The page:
Currently, in my house, I have 18 varieties of dahlia bulbs and four dahlia seed mixes. And I still have five (edit: six varieties) varieties that haven’t even arrived yet! I blame this on a number of things. My recent knee surgery required me to stay off my feet for six weeks, and I ended up getting hooked and watching too many flower farming videos as a result. Also, Floret Flowers’ new Dahlia book came out this spring. Finally, lo and behold, Walmart has $5 dahlias! And many are worth buying.

Why dahlias, you ask? Well, they look about a luxe and dramatic as a flower can possibly be. Plus, there’s the fact that, should you take care of your tubers, they will multiply and you will never need to buy them again. (You could even sell or give away your extras!)

Here are a few of the dahlia pictures that lured me in:

I’ve had many tubers sitting in my basement greenhouse, waiting to see if they would sprout. Most did. However, space in my greenhouse is very limited, what with the tomatoes and peppers getting way too big and taking up most of the space, so today I finally decided just to pot up those tubers that clearly showed eyes but weren’t producing large sprouts. Here is the list of tubers that got potted up today:

Dahlia, Crème de CassisVan Zyverden (Walmart)1 bulb
Dahlia, Cafe Au LaitSkyfall Flowers6 bulbs
Dahlia, FleurelLongfield Gardens3 bulbs
Dahlia, Great SilenceLongfield Gardens1 bulb
Dahlia, Karma ChocTerrain2 bulbs
Dahlia, MottoVan Zyverden (Walmart)2 bulbs
Dahlia, Noordwijks GlorieLongfield Gardens2 bulbs
Dahlia, Pacific TimeVan Zyverden (Walmart)2 bulbs
Dahlia, Electric FlashVan Zyverden (Walmart)2 bulbs
Dahlia, Kelvin FloodlightVan Zyverden (Walmart)2 bulbs
Dahlia, ZingaroVan Zyverden (Walmart)2 bulbs

Each of these tubers should guarantee me a flower, as each had visible, sprouting eyes. So, 25 guaranteed dahlias this year, assuming no pest or disease damage.

For the Cafe au Lait dahlia, while I did end up purchasing bulbs for this from two companies (I wasn’t sure the first dahlia bulb I received would survive), most of these bulbs came from me manually dividing up tuber clumps. Also, Cafe au Lait appears to be an especially prolific variety, which is awesome as it is widely considered one of the most desirable dahlia varieties.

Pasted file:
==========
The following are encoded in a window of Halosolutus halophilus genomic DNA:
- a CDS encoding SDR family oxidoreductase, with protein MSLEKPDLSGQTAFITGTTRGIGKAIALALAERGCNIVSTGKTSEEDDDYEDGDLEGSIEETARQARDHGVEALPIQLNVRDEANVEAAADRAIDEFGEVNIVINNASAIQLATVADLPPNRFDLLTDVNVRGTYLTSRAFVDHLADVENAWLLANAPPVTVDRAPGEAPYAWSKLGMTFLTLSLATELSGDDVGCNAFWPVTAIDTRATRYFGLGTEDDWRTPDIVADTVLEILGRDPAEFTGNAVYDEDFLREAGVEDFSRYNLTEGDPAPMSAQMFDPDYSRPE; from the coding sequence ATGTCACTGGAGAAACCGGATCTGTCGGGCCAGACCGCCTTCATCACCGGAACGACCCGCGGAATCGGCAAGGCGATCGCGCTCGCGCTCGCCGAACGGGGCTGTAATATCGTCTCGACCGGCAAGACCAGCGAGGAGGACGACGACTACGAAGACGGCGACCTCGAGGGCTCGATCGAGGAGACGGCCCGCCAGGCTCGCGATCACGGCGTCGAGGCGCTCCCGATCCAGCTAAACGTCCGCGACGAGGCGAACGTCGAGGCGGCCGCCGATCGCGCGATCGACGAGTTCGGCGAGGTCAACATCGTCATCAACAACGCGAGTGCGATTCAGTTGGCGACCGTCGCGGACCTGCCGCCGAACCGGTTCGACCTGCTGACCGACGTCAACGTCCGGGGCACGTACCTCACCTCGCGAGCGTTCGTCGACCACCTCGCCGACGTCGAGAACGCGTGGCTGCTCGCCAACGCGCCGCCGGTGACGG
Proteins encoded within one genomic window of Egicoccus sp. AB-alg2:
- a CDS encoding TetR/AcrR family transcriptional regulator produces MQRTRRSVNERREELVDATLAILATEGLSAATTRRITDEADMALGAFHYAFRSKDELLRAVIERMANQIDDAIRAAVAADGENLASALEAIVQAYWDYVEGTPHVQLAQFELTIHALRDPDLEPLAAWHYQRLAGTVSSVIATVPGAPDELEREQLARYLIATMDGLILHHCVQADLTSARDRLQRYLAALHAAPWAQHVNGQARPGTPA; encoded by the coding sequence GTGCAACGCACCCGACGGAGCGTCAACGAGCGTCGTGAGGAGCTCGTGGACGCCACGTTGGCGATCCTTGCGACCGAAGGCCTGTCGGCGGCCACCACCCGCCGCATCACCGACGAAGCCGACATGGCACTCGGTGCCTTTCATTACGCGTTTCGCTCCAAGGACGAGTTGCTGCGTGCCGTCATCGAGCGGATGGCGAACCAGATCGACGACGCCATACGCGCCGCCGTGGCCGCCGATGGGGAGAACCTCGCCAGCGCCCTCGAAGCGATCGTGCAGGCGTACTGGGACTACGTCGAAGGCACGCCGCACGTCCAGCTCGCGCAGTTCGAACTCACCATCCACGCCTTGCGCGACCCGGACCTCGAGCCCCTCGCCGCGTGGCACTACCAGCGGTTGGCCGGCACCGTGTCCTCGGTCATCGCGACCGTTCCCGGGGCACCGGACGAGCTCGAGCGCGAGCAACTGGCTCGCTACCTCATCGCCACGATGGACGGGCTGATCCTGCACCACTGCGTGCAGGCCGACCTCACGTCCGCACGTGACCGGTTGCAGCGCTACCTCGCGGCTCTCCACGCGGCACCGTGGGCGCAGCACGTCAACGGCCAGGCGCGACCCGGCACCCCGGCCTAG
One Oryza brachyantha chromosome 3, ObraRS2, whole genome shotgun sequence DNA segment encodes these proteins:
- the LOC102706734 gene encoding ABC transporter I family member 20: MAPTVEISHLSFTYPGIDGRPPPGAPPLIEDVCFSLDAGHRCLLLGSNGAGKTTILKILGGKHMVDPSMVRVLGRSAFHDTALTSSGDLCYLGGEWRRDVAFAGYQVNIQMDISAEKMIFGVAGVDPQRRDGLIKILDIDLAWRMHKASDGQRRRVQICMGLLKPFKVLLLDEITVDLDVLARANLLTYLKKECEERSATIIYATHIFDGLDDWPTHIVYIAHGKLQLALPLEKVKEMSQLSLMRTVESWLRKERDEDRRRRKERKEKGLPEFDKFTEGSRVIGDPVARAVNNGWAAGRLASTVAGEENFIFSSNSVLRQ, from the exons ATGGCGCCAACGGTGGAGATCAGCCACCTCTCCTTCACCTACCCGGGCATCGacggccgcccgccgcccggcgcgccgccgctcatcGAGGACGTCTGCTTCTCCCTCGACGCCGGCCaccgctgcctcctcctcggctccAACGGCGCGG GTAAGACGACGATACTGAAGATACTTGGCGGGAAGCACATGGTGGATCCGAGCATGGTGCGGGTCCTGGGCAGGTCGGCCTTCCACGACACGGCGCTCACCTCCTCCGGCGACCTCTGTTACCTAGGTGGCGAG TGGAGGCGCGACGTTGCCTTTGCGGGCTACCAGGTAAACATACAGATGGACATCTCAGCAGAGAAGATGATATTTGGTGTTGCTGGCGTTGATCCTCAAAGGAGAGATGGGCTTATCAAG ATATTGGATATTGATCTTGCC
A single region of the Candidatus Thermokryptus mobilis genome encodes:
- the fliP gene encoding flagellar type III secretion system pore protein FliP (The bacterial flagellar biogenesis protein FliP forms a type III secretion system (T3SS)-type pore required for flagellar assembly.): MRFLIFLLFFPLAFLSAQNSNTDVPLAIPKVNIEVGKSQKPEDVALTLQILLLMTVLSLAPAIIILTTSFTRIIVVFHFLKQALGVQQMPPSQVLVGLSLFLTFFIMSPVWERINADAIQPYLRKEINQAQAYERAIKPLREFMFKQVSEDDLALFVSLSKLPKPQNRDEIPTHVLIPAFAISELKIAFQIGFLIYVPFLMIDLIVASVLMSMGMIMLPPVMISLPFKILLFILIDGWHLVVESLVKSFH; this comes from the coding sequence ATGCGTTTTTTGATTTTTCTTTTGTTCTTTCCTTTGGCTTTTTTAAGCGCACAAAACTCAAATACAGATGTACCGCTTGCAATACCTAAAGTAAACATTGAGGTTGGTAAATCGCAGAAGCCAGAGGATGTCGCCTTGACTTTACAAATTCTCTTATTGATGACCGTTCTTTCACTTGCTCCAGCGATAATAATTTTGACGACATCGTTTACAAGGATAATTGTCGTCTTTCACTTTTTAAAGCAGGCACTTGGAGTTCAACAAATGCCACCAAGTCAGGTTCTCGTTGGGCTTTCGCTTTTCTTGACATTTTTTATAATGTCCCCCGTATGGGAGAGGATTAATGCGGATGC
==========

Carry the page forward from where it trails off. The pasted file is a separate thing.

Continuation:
Also, despite having no luck whatsoever in potting up dahlia cuttings up to this point, I wanted to try it again. I went back to the source (Swan Island Dahlias, http://www.dahlias.com) and rewatched their cuttings video. They use a specific rooting gel and fertilizer for their cuttings, neither of which I had been using. In theory, you could simply take a cutting from any dahlia tuber and stick it in moist potting soil and it would root naturally. I’ve not had any luck with this approach, even when using the cheaper but still highly recommended rooting powder. I used the gel on today’s batch, and tomorrow I’ll add the fertilizer; here’s hoping it works this time.

This week’s dahlia cuttings:

Dahlia, HS DateLongfield Gardens5 cuttings
Dahlia, Café au LaitLongfield Gardens1 cutting
Dahlia, Crème de CassisVan Zyverden (Walmart)3 cuttings
Dahlia, Great SilenceLongfield Gardens1 cutting
Dahlia, Melody PinkLongfield Gardens2 cuttings

Another lure of the dahlias are the seeds. Due to dahlia genetics, only clones made from the original tubers will produce the exact variety of dahlia that is anticipated. Seeds are a crapshoot, and could exhibit a wide variety of dahlia characteristics. The downside is that dahlia seeds tend to produce smaller blooms and more single blooms as compared to the lavish ones produced by the cultivated cloned tubers. The cool side effect of the dahlia genetics, however, is that every dahlia produced by seed is unique, and if it turns out to be cool-looking or otherwise having unique or interesting properties, you can name it and start selling it. Currently there are 42 categories of dahlias and tens of thousands of specific hybrids, so finding a unique one is probably pretty hard.

As with most things in my garden this year, the dahlias are an experiment. Maybe I’ll love them; maybe I’ll find that they are not worth the hassle. (They are not hardy in my zone–they are only hardy is zones 8-10, if I remember correctly– and so they need to be dug up and stored over winter.) We’ll find out. Currently all I have are a bunch of potted-up tubers and some cuttings; but the potential for beauty contained in each is overwhelming. Maybe one of them will be that one flower that I can’t live without. Who knows?

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